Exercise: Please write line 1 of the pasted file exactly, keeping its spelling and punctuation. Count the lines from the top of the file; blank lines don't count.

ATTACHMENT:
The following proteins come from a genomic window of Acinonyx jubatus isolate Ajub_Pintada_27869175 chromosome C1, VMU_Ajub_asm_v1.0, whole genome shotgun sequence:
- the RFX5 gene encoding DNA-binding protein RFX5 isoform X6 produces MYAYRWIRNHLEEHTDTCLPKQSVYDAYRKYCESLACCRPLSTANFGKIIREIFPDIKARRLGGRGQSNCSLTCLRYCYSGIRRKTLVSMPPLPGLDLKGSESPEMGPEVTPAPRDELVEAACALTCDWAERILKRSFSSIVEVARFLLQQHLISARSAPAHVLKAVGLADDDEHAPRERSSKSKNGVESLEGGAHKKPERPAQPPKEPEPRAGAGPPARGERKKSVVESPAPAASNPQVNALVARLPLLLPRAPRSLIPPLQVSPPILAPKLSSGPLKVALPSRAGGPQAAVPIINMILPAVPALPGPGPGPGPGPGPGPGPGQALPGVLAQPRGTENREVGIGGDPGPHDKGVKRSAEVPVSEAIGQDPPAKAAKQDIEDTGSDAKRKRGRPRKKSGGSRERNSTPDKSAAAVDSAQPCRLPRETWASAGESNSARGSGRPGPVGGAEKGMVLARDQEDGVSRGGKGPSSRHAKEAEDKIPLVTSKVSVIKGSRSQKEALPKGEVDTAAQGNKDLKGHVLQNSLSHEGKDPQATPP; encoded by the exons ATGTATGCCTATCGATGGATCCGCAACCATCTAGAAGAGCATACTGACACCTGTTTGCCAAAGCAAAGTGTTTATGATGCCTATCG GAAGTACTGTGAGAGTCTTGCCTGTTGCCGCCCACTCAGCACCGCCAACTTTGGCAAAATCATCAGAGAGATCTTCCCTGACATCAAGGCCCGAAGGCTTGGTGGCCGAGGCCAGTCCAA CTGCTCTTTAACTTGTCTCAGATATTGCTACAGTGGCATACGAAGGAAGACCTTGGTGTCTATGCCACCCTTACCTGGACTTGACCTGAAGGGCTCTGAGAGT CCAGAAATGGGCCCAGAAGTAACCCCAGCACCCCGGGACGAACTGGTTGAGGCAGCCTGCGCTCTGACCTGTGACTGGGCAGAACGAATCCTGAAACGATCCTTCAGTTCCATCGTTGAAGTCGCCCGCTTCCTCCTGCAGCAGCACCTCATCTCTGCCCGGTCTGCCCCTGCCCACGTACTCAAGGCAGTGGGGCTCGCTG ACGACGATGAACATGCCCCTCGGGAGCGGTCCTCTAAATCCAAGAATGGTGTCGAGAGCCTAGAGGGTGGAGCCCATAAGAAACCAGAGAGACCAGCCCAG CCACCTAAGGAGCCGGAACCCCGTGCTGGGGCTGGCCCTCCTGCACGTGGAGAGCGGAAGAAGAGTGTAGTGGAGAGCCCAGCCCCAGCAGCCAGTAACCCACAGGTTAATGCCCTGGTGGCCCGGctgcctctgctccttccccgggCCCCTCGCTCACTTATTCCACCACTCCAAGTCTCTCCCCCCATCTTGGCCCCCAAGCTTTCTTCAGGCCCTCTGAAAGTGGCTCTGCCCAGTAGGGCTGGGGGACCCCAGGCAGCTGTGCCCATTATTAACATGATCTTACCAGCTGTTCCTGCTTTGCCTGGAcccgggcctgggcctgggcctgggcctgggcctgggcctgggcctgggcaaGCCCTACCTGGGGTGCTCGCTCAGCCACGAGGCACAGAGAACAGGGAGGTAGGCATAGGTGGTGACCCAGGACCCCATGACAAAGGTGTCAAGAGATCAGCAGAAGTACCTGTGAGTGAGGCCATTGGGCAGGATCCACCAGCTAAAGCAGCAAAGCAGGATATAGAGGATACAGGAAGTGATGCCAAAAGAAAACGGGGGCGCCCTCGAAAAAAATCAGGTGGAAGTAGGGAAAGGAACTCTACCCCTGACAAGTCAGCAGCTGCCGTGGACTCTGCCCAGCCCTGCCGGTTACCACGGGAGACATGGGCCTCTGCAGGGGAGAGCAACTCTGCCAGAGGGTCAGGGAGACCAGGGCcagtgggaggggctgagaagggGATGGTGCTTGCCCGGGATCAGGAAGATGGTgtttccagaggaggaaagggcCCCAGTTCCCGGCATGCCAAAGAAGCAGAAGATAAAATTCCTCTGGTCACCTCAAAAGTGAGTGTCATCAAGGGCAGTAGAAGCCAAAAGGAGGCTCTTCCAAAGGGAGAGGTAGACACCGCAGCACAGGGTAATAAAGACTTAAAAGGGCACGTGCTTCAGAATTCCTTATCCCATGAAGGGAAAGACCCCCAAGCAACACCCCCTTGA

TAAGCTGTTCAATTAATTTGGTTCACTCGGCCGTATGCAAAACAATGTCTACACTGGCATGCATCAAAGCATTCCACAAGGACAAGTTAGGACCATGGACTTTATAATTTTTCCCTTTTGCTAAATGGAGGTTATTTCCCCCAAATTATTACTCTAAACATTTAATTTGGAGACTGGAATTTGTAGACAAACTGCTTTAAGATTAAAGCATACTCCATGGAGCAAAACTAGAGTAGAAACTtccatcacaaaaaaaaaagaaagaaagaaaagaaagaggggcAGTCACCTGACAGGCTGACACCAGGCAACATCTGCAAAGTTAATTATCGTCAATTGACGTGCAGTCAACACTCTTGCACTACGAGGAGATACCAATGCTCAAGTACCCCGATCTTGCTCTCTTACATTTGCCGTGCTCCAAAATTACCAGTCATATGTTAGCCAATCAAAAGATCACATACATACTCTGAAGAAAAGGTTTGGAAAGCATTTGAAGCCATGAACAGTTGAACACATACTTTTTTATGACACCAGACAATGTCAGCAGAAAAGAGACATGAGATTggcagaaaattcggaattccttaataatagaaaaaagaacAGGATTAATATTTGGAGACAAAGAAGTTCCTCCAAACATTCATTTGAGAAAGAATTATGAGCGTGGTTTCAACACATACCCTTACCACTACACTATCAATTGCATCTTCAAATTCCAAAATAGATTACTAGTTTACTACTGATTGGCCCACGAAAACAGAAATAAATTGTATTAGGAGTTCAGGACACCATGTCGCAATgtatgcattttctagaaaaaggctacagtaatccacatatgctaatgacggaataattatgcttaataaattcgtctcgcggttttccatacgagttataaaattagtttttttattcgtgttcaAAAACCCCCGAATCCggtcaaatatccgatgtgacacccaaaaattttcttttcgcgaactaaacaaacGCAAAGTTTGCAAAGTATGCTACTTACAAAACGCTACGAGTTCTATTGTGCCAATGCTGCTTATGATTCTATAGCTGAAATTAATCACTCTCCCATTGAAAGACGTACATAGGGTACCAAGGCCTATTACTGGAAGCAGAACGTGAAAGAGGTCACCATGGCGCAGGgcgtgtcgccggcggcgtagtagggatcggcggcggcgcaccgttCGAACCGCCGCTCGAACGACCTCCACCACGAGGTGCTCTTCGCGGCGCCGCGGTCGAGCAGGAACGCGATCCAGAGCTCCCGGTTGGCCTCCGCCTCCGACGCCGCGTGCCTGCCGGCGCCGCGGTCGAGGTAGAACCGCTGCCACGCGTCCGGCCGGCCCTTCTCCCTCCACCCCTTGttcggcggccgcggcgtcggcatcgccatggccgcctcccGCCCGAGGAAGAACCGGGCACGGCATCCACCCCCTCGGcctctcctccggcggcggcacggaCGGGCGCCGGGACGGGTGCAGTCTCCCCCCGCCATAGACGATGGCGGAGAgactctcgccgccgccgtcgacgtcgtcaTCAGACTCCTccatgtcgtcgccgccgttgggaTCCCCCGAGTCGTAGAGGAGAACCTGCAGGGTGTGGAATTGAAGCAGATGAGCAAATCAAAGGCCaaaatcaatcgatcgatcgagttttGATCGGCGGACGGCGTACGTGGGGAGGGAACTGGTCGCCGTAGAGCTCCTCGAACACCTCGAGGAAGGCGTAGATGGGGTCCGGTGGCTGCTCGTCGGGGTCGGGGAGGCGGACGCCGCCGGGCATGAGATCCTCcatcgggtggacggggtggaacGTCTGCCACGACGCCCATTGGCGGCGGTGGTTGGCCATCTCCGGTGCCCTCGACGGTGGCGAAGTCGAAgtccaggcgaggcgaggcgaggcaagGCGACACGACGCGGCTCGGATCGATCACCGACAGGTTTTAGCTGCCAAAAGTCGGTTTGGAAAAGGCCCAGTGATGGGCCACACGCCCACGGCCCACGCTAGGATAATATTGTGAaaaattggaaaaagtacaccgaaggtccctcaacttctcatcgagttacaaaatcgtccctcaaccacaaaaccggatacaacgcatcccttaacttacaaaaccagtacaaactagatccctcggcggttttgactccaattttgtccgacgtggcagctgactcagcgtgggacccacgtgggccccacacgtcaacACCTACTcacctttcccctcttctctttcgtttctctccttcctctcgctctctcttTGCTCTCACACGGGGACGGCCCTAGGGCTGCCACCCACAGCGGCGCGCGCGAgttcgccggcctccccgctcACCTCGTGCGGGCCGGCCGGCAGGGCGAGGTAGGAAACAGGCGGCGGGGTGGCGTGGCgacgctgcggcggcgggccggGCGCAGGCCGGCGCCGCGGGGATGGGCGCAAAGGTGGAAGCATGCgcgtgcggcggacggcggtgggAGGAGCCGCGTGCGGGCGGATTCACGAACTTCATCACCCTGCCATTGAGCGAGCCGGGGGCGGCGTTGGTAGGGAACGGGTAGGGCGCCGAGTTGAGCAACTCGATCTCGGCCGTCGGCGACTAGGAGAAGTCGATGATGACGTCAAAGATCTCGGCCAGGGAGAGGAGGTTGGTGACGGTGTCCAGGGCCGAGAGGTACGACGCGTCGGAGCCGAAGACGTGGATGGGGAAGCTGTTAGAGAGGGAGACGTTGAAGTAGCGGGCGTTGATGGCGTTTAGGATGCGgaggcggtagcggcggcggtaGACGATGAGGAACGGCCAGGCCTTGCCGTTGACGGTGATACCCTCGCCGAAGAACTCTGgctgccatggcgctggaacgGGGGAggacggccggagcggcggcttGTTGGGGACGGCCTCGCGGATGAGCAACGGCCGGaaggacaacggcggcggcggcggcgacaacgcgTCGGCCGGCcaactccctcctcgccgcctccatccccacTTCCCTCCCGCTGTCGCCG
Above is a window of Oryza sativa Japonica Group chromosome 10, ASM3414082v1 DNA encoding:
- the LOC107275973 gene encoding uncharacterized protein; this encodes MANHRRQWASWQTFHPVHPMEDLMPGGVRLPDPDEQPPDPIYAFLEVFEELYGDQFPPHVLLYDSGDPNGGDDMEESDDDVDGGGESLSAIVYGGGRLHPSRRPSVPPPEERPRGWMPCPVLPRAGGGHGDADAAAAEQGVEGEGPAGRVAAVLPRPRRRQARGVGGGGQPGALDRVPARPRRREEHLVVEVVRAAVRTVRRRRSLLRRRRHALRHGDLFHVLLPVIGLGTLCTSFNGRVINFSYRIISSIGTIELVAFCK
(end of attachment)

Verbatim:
The following proteins come from a genomic window of Acinonyx jubatus isolate Ajub_Pintada_27869175 chromosome C1, VMU_Ajub_asm_v1.0, whole genome shotgun sequence: